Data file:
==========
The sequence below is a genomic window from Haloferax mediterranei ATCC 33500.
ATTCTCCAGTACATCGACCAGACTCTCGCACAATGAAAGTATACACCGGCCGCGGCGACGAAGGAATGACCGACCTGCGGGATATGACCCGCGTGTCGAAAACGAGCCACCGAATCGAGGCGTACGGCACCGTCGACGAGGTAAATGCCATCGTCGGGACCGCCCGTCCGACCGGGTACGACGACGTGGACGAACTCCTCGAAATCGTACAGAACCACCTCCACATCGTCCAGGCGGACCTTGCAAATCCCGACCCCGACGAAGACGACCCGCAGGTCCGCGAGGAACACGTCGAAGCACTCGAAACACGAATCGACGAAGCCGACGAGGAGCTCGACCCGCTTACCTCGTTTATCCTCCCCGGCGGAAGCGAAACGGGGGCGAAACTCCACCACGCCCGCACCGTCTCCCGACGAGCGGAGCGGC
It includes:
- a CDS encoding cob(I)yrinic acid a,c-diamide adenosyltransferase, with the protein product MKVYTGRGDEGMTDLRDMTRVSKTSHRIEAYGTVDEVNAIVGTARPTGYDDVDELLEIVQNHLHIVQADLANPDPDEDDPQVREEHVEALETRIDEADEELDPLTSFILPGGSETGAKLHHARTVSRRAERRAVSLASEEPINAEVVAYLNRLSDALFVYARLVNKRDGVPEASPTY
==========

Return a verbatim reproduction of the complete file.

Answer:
The sequence below is a genomic window from Haloferax mediterranei ATCC 33500.
ATTCTCCAGTACATCGACCAGACTCTCGCACAATGAAAGTATACACCGGCCGCGGCGACGAAGGAATGACCGACCTGCGGGATATGACCCGCGTGTCGAAAACGAGCCACCGAATCGAGGCGTACGGCACCGTCGACGAGGTAAATGCCATCGTCGGGACCGCCCGTCCGACCGGGTACGACGACGTGGACGAACTCCTCGAAATCGTACAGAACCACCTCCACATCGTCCAGGCGGACCTTGCAAATCCCGACCCCGACGAAGACGACCCGCAGGTCCGCGAGGAACACGTCGAAGCACTCGAAACACGAATCGACGAAGCCGACGAGGAGCTCGACCCGCTTACCTCGTTTATCCTCCCCGGCGGAAGCGAAACGGGGGCGAAACTCCACCACGCCCGCACCGTCTCCCGACGAGCGGAGCGGC
It includes:
- a CDS encoding cob(I)yrinic acid a,c-diamide adenosyltransferase, with the protein product MKVYTGRGDEGMTDLRDMTRVSKTSHRIEAYGTVDEVNAIVGTARPTGYDDVDELLEIVQNHLHIVQADLANPDPDEDDPQVREEHVEALETRIDEADEELDPLTSFILPGGSETGAKLHHARTVSRRAERRAVSLASEEPINAEVVAYLNRLSDALFVYARLVNKRDGVPEASPTY